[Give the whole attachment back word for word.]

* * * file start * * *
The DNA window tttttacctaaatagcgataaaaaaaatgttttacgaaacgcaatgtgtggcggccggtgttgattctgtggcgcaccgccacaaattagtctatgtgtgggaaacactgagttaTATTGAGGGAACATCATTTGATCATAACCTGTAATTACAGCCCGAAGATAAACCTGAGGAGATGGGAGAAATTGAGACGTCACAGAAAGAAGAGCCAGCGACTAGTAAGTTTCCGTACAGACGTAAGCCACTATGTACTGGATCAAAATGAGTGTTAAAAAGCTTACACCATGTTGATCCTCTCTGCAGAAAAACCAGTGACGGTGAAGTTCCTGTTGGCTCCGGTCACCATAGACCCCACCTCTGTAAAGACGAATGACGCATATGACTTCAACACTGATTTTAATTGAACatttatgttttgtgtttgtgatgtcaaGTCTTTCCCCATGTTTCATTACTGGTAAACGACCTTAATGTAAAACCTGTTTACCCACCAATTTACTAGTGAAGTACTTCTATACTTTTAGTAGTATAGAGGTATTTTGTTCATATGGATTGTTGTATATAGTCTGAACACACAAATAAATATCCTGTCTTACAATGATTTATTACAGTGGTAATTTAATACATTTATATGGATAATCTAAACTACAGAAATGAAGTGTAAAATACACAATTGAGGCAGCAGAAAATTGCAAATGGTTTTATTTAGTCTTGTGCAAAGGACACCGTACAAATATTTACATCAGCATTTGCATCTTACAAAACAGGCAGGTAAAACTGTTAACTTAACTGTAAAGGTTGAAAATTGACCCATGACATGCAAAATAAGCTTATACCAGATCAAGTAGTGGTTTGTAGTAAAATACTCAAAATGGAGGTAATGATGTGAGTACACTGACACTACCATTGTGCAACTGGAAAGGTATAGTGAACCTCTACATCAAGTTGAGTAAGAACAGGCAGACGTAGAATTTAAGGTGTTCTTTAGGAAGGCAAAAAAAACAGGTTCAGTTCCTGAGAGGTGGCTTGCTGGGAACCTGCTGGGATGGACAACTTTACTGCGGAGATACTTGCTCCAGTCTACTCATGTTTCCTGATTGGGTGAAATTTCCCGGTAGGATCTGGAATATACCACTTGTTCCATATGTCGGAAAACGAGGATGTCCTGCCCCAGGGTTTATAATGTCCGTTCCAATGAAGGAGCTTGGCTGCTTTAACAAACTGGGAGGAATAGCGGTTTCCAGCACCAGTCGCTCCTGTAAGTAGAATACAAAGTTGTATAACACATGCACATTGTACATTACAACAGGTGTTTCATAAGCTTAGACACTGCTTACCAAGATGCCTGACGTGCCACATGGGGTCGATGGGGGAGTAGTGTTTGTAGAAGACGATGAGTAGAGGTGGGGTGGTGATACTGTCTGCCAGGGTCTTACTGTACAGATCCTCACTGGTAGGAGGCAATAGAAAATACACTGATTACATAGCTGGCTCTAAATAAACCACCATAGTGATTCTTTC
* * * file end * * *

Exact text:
The DNA window tttttacctaaatagcgataaaaaaaatgttttacgaaacgcaatgtgtggcggccggtgttgattctgtggcgcaccgccacaaattagtctatgtgtgggaaacactgagttaTATTGAGGGAACATCATTTGATCATAACCTGTAATTACAGCCCGAAGATAAACCTGAGGAGATGGGAGAAATTGAGACGTCACAGAAAGAAGAGCCAGCGACTAGTAAGTTTCCGTACAGACGTAAGCCACTATGTACTGGATCAAAATGAGTGTTAAAAAGCTTACACCATGTTGATCCTCTCTGCAGAAAAACCAGTGACGGTGAAGTTCCTGTTGGCTCCGGTCACCATAGACCCCACCTCTGTAAAGACGAATGACGCATATGACTTCAACACTGATTTTAATTGAACatttatgttttgtgtttgtgatgtcaaGTCTTTCCCCATGTTTCATTACTGGTAAACGACCTTAATGTAAAACCTGTTTACCCACCAATTTACTAGTGAAGTACTTCTATACTTTTAGTAGTATAGAGGTATTTTGTTCATATGGATTGTTGTATATAGTCTGAACACACAAATAAATATCCTGTCTTACAATGATTTATTACAGTGGTAATTTAATACATTTATATGGATAATCTAAACTACAGAAATGAAGTGTAAAATACACAATTGAGGCAGCAGAAAATTGCAAATGGTTTTATTTAGTCTTGTGCAAAGGACACCGTACAAATATTTACATCAGCATTTGCATCTTACAAAACAGGCAGGTAAAACTGTTAACTTAACTGTAAAGGTTGAAAATTGACCCATGACATGCAAAATAAGCTTATACCAGATCAAGTAGTGGTTTGTAGTAAAATACTCAAAATGGAGGTAATGATGTGAGTACACTGACACTACCATTGTGCAACTGGAAAGGTATAGTGAACCTCTACATCAAGTTGAGTAAGAACAGGCAGACGTAGAATTTAAGGTGTTCTTTAGGAAGGCAAAAAAAACAGGTTCAGTTCCTGAGAGGTGGCTTGCTGGGAACCTGCTGGGATGGACAACTTTACTGCGGAGATACTTGCTCCAGTCTACTCATGTTTCCTGATTGGGTGAAATTTCCCGGTAGGATCTGGAATATACCACTTGTTCCATATGTCGGAAAACGAGGATGTCCTGCCCCAGGGTTTATAATGTCCGTTCCAATGAAGGAGCTTGGCTGCTTTAACAAACTGGGAGGAATAGCGGTTTCCAGCACCAGTCGCTCCTGTAAGTAGAATACAAAGTTGTATAACACATGCACATTGTACATTACAACAGGTGTTTCATAAGCTTAGACACTGCTTACCAAGATGCCTGACGTGCCACATGGGGTCGATGGGGGAGTAGTGTTTGTAGAAGACGATGAGTAGAGGTGGGGTGGTGATACTGTCTGCCAGGGTCTTACTGTACAGATCCTCACTGGTAGGAGGCAATAGAAAATACACTGATTACATAGCTGGCTCTAAATAAACCACCATAGTGATTCTTTC